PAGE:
clear solution should be used.
The content of the vial is for single use only.

Very rare (may affect up to 1 in 10,000 people)
• Changes in blood count including agranulocytosis (lack of white blood cells).
• Aggression.
• Seeing, feeling or hearing things that are not there (hallucinations).
• Severe liver problems leading to liver failure and inflammation of the brain.
• Sudden onset of a severe rash or blistering or peeling skin. This may be associated with a high fever and joint pains
(Erythema multiforme, Stevens-Johnson syndrome, toxic epidermal necrolysis).
• Muscle weakness.
• Severe kidney problems.
• Enlarged breasts in men.
Not known (frequency cannot be estimated from the available data)
• If you are on Esomeprazole for more than three months it is possible that the levels of magnesium in your blood may fall.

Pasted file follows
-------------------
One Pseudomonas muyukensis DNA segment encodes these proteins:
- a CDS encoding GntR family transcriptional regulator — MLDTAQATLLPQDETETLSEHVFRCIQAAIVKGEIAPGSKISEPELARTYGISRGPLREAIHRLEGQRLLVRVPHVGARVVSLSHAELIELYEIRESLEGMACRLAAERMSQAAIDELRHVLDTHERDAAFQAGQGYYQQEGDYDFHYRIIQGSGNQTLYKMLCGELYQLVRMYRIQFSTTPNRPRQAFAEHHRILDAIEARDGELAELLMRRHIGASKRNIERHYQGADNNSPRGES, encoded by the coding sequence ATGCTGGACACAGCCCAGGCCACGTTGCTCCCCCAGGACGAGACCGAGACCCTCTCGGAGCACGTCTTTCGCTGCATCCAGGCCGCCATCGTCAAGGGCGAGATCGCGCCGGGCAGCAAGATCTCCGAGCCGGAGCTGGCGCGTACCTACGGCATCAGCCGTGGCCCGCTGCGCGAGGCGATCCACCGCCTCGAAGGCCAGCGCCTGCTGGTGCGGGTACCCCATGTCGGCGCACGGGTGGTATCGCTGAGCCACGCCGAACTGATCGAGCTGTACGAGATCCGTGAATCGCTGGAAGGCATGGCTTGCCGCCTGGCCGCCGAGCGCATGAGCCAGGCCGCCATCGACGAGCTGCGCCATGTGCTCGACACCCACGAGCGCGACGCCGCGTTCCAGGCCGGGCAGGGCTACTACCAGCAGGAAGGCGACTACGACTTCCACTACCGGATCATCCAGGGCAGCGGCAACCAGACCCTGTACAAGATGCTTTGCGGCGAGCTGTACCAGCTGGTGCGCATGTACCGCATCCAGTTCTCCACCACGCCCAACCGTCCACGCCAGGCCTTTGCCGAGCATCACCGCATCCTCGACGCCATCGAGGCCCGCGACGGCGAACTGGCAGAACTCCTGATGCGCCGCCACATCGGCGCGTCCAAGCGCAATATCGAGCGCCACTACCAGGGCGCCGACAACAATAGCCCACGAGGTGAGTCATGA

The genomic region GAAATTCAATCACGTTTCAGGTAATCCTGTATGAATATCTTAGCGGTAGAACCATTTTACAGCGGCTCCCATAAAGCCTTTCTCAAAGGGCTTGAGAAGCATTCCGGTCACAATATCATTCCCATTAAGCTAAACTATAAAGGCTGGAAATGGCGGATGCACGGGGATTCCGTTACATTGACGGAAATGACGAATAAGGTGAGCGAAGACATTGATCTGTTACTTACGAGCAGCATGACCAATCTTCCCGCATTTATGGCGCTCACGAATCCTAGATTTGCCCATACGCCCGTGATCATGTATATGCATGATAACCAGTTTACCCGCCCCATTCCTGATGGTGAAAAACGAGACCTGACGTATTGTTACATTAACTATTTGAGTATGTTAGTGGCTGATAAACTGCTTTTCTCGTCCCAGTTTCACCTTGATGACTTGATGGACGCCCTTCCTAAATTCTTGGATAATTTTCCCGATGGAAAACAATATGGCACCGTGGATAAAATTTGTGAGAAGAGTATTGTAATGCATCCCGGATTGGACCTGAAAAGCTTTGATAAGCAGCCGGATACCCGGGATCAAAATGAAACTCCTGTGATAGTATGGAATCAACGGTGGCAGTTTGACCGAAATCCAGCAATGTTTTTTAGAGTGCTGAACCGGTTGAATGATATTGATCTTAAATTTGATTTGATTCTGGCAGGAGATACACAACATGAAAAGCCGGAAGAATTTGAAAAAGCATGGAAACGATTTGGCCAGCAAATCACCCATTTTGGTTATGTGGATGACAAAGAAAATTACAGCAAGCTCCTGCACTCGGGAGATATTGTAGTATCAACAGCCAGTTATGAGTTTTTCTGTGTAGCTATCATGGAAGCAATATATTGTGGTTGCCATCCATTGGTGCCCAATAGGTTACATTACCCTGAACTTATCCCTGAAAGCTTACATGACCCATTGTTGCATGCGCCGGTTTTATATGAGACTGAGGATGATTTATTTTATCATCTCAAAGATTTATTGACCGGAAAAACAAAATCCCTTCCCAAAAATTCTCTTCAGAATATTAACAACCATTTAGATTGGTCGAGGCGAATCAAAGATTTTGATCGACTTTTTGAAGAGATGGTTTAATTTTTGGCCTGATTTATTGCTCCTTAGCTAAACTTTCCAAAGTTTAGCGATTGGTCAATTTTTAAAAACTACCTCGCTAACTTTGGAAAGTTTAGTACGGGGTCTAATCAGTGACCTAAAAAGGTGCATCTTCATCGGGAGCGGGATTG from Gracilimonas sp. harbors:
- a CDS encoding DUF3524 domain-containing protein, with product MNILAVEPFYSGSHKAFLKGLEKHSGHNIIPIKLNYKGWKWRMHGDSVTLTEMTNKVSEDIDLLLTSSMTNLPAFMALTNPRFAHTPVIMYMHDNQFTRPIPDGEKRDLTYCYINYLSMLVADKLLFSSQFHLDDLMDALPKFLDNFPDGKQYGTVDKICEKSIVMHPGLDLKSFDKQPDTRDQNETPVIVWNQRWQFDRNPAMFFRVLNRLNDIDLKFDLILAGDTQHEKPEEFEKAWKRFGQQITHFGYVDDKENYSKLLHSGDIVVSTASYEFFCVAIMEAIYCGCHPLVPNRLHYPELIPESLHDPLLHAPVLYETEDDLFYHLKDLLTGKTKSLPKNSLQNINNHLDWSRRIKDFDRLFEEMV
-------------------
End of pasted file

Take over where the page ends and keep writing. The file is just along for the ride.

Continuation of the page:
Low levels of magnesium can be seen as fatigue, involuntary muscle contractions, disorientation, convulsions, dizziness,
increased heart rate. If you get any of these symptoms, please tell your doctor promptly. Low levels of magnesium can
also lead to a reduction in potassium or calcium levels in the blood. Your doctor may decide to perform regular blood tests
to monitor your levels of magnesium.
• Inflammation in the gut (leading to diarrhoea).
• Rash, possibly with pain in the joints.
• Esomeprazole may in very rare cases affect the white blood cells leading to immune deficiency. If you have an infection
with symptoms such as fever with a severely reduced general condition or fever with symptoms of a local infection such
as pain in the neck, throat or mouth or difficulties in urinating, you must consult your doctor as soon as possible so that a